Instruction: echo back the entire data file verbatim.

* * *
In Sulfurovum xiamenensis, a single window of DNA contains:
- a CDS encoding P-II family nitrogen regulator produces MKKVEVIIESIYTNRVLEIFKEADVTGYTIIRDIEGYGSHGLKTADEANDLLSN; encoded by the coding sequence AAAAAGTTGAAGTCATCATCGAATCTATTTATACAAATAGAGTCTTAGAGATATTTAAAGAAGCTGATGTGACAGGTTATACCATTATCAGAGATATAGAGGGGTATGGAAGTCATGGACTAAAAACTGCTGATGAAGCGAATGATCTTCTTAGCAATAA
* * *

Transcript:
In Sulfurovum xiamenensis, a single window of DNA contains:
- a CDS encoding P-II family nitrogen regulator produces MKKVEVIIESIYTNRVLEIFKEADVTGYTIIRDIEGYGSHGLKTADEANDLLSN; encoded by the coding sequence AAAAAGTTGAAGTCATCATCGAATCTATTTATACAAATAGAGTCTTAGAGATATTTAAAGAAGCTGATGTGACAGGTTATACCATTATCAGAGATATAGAGGGGTATGGAAGTCATGGACTAAAAACTGCTGATGAAGCGAATGATCTTCTTAGCAATAA